|Year : 2016 | Volume
| Issue : 5 | Page : 716-722
Plastins regulate ectoplasmic specialization via its actin bundling activity on microfilaments in the rat testis
Nan Li1, Chris KC Wong2, C Yan Cheng1
1 The Mary M. Wohlford Laboratory for Male Contraceptive Research, Center for Biomedical Research, Population Council, 1230 York Avenue, New York 10065, USA
2 Department of Biology, Hong Kong Baptist University, Hong Kong, China
|Date of Submission||02-Jul-2015|
|Date of Decision||27-Jul-2015|
|Date of Acceptance||26-Aug-2015|
|Date of Web Publication||20-Nov-2015|
C Yan Cheng
The Mary M. Wohlford Laboratory for Male Contraceptive Research, Center for Biomedical Research, Population Council, 1230 York Avenue, New York 10065
Source of Support: None, Conflict of Interest: None
Plastins are a family of actin binding proteins (ABPs) known to cross-link actin microfilaments in mammalian cells, creating actin microfilament bundles necessary to confer cell polarity and cell shape. Plastins also support cell movement in response to changes in environment, involved in cell/tissue growth and development. They also confer plasticity to cells and tissues in response to infection or other pathological conditions (e.g., inflammation). In the testis, the cell-cell anchoring junction unique to the testis that is found at the Sertoli cell-cell interface at the blood-testis barrier (BTB) and at the Sertoli-spermatid (e.g., 8-19 spermatids in the rat testis) is the basal and the apical ectoplasmic specialization (ES), respectively. The ES is an F-actin-rich anchoring junction constituted most notably by actin microfilament bundles. A recent report using RNAi that specifically knocks down plastin 3 has yielded some insightful information regarding the mechanism by which plastin 3 regulates the status of actin microfilament bundles at the ES via its intrinsic actin filament bundling activity. Herein, we provide a brief review on the role of plastins in the testis in light of this report, which together with recent findings in the field, we propose a likely model by which plastins regulate ES function during the epithelial cycle of spermatogenesis via their intrinsic activity on actin microfilament organization in the rat testis.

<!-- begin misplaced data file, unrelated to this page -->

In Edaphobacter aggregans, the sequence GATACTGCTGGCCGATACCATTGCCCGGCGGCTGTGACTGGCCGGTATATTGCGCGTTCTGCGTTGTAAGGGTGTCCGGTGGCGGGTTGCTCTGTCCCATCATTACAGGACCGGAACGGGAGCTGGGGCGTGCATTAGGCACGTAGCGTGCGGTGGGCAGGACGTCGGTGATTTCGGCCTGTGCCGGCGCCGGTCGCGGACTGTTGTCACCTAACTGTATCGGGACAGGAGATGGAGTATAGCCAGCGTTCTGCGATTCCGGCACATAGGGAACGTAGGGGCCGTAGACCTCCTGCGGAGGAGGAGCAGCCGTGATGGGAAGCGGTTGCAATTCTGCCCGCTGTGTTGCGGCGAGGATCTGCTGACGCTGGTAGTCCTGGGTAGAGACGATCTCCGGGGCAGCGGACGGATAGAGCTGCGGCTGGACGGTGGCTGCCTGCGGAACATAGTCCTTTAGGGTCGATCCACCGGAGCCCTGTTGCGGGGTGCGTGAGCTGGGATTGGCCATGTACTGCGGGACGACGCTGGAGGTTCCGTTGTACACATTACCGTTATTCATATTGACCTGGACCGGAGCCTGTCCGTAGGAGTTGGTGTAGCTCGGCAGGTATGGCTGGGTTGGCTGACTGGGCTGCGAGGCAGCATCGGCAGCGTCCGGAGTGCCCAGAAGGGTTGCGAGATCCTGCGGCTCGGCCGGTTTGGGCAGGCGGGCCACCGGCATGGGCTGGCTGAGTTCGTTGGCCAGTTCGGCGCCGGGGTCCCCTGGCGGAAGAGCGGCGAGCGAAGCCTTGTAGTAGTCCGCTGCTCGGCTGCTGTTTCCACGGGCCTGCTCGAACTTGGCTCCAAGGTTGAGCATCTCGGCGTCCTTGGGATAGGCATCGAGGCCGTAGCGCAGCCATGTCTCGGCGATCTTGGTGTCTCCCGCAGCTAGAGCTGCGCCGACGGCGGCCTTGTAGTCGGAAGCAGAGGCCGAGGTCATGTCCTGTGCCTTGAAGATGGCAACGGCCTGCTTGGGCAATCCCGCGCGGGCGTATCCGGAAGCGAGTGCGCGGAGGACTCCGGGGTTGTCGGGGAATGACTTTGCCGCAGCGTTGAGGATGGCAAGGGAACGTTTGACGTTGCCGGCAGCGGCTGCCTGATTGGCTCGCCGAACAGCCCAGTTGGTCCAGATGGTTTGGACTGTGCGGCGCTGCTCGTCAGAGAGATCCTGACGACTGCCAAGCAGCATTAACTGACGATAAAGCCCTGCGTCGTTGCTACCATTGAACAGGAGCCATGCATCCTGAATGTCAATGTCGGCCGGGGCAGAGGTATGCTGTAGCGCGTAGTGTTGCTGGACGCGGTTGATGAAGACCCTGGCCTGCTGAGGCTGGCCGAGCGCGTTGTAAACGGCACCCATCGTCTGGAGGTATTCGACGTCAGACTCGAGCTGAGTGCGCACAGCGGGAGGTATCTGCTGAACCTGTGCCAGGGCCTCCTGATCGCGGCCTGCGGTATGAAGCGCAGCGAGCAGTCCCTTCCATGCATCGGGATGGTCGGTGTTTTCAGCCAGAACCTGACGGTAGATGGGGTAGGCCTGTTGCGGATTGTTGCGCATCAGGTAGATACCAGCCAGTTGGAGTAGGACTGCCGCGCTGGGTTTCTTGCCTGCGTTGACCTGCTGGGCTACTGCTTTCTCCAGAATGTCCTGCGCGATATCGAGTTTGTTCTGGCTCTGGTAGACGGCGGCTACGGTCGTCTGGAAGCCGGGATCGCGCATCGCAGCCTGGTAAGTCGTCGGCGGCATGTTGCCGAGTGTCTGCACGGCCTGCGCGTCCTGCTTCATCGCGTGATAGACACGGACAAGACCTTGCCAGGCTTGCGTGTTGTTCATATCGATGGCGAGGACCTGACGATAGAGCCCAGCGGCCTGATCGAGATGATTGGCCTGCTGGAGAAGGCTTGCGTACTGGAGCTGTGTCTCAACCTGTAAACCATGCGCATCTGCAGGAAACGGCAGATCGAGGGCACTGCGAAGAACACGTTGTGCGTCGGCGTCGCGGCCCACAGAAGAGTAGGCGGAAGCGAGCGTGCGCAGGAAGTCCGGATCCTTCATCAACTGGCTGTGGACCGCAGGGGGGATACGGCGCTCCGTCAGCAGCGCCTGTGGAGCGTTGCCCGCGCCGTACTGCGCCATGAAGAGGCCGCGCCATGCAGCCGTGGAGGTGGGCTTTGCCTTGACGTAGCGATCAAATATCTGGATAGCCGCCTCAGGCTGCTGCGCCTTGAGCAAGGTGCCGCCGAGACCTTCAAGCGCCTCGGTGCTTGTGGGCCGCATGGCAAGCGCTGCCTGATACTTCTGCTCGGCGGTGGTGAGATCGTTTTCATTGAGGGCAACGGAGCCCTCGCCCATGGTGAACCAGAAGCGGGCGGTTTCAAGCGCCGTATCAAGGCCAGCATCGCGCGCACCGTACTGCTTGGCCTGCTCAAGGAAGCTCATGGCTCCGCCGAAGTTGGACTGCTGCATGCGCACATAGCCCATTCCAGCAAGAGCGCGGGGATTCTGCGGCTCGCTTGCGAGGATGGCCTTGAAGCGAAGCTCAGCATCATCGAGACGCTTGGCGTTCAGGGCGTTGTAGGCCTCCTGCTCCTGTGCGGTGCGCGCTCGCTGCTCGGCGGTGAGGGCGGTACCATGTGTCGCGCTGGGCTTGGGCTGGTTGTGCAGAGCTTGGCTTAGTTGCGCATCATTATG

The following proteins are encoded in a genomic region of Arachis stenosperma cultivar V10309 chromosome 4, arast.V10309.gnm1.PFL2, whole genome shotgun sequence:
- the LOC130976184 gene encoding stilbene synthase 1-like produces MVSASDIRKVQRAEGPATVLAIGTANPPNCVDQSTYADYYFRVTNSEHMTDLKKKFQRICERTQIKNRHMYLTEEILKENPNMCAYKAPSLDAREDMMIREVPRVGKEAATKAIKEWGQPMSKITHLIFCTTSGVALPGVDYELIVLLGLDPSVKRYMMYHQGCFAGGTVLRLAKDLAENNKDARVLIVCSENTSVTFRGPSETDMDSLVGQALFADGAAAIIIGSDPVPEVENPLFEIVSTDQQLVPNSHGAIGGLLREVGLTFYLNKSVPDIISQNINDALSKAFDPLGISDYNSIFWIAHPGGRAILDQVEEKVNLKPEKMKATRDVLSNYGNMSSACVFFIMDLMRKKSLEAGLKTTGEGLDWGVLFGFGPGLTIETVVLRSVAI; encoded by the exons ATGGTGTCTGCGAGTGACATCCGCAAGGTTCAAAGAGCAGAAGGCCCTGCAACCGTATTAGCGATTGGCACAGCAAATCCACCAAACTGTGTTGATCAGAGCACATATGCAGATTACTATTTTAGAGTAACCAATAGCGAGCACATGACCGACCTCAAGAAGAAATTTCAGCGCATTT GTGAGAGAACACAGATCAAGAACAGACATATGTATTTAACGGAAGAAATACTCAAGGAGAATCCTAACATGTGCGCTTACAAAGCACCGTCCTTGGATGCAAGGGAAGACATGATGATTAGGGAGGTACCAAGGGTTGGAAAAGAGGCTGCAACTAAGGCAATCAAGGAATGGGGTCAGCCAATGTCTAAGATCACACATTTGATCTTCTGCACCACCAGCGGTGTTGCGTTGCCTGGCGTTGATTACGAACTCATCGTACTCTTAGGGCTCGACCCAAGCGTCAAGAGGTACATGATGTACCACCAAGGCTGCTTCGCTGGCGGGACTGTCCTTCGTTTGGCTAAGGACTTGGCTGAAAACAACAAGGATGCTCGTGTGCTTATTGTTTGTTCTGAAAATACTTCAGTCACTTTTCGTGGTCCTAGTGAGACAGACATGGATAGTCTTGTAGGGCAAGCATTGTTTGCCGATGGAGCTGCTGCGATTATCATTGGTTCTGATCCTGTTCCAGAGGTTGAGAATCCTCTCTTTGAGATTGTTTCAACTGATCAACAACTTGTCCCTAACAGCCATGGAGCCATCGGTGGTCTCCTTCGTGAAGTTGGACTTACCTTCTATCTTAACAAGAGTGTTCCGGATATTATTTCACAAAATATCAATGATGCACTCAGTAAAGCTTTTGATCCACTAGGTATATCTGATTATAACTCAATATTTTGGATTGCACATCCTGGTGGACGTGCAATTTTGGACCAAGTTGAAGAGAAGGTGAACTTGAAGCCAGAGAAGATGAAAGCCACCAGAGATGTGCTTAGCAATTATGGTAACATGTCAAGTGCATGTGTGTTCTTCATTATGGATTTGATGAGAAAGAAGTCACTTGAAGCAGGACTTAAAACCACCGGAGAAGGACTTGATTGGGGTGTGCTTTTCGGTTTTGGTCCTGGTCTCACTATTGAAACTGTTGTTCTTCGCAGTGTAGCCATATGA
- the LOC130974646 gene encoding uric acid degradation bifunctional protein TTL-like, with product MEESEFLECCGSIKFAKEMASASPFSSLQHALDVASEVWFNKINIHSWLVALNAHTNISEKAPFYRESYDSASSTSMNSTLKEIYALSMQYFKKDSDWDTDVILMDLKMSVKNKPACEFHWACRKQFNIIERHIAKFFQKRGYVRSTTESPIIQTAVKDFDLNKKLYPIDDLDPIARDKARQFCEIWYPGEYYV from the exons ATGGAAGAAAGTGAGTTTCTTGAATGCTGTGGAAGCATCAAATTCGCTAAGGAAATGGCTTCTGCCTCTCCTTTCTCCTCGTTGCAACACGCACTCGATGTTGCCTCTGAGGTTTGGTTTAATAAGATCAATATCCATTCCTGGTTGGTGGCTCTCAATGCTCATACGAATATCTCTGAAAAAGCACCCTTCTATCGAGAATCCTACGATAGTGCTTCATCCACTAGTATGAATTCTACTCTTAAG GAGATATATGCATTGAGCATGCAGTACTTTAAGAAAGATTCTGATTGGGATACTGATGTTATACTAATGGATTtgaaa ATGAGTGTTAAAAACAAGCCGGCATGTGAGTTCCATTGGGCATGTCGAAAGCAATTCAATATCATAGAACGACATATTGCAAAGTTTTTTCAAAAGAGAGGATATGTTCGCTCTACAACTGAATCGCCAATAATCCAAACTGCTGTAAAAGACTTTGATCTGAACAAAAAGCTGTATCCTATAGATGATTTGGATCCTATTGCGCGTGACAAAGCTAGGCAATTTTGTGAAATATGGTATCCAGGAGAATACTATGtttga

Keywords: actin binding proteins; actin bundling proteins; cytoskeleton; F-actin; fimbrins; plastins; seminiferous epithelial cycle; spermatogenesis; testis
|How to cite this article:|
Li N, Wong CK, Cheng C Y. Plastins regulate ectoplasmic specialization via its actin bundling activity on microfilaments in the rat testis. Asian J Androl 2016;18:716-22
|How to cite this URL:|
Li N, Wong CK, Cheng C Y. Plastins regulate ectoplasmic specialization via its actin bundling activity on microfilaments in the rat testis. Asian J Androl [serial online] 2016 [cited 2022 Nov 28];18:716-22. Available from: https://www.ajandrology.com/text.asp?2016/18/5/716/166583
| Introduction|| |